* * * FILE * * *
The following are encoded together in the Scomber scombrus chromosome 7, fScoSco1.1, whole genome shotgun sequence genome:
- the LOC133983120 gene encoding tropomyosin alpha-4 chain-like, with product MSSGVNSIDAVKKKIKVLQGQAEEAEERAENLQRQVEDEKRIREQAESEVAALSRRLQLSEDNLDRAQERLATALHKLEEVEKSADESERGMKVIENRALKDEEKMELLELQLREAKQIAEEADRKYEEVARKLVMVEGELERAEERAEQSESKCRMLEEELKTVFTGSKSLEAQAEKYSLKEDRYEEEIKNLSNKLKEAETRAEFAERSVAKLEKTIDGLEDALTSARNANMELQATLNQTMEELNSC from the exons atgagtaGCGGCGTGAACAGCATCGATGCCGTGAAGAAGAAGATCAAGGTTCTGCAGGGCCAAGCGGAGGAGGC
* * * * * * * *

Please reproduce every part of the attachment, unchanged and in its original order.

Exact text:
The following are encoded together in the Scomber scombrus chromosome 7, fScoSco1.1, whole genome shotgun sequence genome:
- the LOC133983120 gene encoding tropomyosin alpha-4 chain-like, with product MSSGVNSIDAVKKKIKVLQGQAEEAEERAENLQRQVEDEKRIREQAESEVAALSRRLQLSEDNLDRAQERLATALHKLEEVEKSADESERGMKVIENRALKDEEKMELLELQLREAKQIAEEADRKYEEVARKLVMVEGELERAEERAEQSESKCRMLEEELKTVFTGSKSLEAQAEKYSLKEDRYEEEIKNLSNKLKEAETRAEFAERSVAKLEKTIDGLEDALTSARNANMELQATLNQTMEELNSC from the exons atgagtaGCGGCGTGAACAGCATCGATGCCGTGAAGAAGAAGATCAAGGTTCTGCAGGGCCAAGCGGAGGAGGC